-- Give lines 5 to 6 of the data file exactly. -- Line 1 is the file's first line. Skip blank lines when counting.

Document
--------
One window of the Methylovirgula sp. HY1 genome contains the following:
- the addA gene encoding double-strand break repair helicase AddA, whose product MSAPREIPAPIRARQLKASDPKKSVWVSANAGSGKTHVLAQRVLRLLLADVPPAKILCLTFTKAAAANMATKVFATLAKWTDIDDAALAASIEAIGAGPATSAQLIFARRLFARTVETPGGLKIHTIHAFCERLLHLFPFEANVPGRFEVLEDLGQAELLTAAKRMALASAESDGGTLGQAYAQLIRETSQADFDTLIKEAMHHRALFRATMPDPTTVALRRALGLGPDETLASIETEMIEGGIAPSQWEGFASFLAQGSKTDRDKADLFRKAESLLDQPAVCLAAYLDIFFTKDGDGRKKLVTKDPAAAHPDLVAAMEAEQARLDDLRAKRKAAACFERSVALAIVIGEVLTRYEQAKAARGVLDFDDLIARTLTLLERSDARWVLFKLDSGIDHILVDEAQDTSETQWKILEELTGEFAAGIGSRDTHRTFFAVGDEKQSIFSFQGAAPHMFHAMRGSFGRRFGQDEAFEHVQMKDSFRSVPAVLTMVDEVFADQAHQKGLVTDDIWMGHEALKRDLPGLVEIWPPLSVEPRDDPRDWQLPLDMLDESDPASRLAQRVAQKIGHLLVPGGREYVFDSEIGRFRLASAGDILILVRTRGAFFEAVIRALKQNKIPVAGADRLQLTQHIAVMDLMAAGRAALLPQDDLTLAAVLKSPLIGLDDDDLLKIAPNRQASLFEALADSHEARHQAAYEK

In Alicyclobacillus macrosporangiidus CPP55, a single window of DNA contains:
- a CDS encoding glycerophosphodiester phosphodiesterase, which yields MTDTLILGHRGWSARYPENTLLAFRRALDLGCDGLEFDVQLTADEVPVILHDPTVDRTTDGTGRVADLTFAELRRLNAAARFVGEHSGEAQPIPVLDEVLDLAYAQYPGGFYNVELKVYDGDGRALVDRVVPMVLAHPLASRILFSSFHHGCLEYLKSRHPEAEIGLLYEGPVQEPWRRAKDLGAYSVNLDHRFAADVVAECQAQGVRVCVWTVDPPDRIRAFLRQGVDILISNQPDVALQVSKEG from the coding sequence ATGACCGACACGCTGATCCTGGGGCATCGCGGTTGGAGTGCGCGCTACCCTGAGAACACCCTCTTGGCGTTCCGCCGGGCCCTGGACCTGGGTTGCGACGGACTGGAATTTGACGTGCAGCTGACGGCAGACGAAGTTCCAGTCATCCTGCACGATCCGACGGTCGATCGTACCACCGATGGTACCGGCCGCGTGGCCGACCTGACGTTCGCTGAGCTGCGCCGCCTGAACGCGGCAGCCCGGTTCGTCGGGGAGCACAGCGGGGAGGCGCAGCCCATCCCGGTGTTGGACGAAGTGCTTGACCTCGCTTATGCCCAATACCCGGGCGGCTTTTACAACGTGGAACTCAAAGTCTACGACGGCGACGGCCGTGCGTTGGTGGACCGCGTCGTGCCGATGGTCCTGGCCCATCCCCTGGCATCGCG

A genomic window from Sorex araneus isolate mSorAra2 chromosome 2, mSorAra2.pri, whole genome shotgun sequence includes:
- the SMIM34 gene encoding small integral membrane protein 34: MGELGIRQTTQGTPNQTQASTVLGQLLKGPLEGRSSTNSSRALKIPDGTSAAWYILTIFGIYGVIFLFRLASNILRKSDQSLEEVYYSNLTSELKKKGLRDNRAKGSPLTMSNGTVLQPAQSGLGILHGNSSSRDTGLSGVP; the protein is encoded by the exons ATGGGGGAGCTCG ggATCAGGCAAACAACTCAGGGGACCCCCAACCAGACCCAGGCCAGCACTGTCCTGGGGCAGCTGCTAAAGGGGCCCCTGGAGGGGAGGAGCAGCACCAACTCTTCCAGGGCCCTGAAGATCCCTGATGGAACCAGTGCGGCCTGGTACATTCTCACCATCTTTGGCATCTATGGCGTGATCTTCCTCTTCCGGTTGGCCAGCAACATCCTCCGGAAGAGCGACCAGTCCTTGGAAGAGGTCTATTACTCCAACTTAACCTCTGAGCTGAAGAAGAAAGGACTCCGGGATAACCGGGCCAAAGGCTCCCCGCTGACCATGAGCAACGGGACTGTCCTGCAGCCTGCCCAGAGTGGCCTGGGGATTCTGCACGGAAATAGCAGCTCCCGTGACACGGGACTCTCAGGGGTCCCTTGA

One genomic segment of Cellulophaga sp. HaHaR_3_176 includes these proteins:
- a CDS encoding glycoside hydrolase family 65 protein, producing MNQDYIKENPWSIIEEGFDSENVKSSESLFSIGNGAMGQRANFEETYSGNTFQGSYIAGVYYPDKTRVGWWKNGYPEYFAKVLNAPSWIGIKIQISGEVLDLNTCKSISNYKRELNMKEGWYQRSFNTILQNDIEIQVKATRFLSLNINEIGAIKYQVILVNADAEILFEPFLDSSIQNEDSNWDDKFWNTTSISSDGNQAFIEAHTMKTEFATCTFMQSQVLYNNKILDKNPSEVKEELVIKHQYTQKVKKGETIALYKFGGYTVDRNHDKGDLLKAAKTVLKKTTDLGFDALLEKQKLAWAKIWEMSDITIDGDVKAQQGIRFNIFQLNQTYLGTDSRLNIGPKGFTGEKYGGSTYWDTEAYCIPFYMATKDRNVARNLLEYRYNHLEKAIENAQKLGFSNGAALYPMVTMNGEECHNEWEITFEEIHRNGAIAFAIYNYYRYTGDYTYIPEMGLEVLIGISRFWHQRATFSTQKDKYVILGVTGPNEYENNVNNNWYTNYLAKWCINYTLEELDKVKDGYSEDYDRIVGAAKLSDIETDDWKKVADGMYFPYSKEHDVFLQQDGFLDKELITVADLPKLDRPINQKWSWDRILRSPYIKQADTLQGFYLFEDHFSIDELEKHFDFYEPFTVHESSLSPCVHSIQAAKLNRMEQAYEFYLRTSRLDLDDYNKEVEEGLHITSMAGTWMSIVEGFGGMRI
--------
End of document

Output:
A genomic window from Sorex araneus isolate mSorAra2 chromosome 2, mSorAra2.pri, whole genome shotgun sequence includes:
- the SMIM34 gene encoding small integral membrane protein 34: MGELGIRQTTQGTPNQTQASTVLGQLLKGPLEGRSSTNSSRALKIPDGTSAAWYILTIFGIYGVIFLFRLASNILRKSDQSLEEVYYSNLTSELKKKGLRDNRAKGSPLTMSNGTVLQPAQSGLGILHGNSSSRDTGLSGVP; the protein is encoded by the exons ATGGGGGAGCTCG ggATCAGGCAAACAACTCAGGGGACCCCCAACCAGACCCAGGCCAGCACTGTCCTGGGGCAGCTGCTAAAGGGGCCCCTGGAGGGGAGGAGCAGCACCAACTCTTCCAGGGCCCTGAAGATCCCTGATGGAACCAGTGCGGCCTGGTACATTCTCACCATCTTTGGCATCTATGGCGTGATCTTCCTCTTCCGGTTGGCCAGCAACATCCTCCGGAAGAGCGACCAGTCCTTGGAAGAGGTCTATTACTCCAACTTAACCTCTGAGCTGAAGAAGAAAGGACTCCGGGATAACCGGGCCAAAGGCTCCCCGCTGACCATGAGCAACGGGACTGTCCTGCAGCCTGCCCAGAGTGGCCTGGGGATTCTGCACGGAAATAGCAGCTCCCGTGACACGGGACTCTCAGGGGTCCCTTGA